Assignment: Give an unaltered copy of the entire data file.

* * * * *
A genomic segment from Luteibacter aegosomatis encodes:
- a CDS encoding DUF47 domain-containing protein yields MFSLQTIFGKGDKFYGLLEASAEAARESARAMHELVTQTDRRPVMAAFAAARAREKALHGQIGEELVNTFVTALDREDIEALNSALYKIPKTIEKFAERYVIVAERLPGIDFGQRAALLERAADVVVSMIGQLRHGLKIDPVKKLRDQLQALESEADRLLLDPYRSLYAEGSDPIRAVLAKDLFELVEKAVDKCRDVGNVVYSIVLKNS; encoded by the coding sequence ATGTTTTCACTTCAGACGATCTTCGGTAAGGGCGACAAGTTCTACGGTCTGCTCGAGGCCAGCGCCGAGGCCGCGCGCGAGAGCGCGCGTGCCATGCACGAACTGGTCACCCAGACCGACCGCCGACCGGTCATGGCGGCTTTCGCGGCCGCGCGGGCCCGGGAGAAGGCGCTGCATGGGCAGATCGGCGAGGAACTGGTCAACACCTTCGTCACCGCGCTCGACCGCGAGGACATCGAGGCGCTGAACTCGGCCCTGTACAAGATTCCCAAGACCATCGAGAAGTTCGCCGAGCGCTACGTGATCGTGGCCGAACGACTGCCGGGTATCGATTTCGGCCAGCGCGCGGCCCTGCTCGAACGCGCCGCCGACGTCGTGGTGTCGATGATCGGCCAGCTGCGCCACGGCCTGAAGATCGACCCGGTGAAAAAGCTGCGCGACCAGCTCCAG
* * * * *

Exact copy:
A genomic segment from Luteibacter aegosomatis encodes:
- a CDS encoding DUF47 domain-containing protein yields MFSLQTIFGKGDKFYGLLEASAEAARESARAMHELVTQTDRRPVMAAFAAARAREKALHGQIGEELVNTFVTALDREDIEALNSALYKIPKTIEKFAERYVIVAERLPGIDFGQRAALLERAADVVVSMIGQLRHGLKIDPVKKLRDQLQALESEADRLLLDPYRSLYAEGSDPIRAVLAKDLFELVEKAVDKCRDVGNVVYSIVLKNS; encoded by the coding sequence ATGTTTTCACTTCAGACGATCTTCGGTAAGGGCGACAAGTTCTACGGTCTGCTCGAGGCCAGCGCCGAGGCCGCGCGCGAGAGCGCGCGTGCCATGCACGAACTGGTCACCCAGACCGACCGCCGACCGGTCATGGCGGCTTTCGCGGCCGCGCGGGCCCGGGAGAAGGCGCTGCATGGGCAGATCGGCGAGGAACTGGTCAACACCTTCGTCACCGCGCTCGACCGCGAGGACATCGAGGCGCTGAACTCGGCCCTGTACAAGATTCCCAAGACCATCGAGAAGTTCGCCGAGCGCTACGTGATCGTGGCCGAACGACTGCCGGGTATCGATTTCGGCCAGCGCGCGGCCCTGCTCGAACGCGCCGCCGACGTCGTGGTGTCGATGATCGGCCAGCTGCGCCACGGCCTGAAGATCGACCCGGTGAAAAAGCTGCGCGACCAGCTCCAG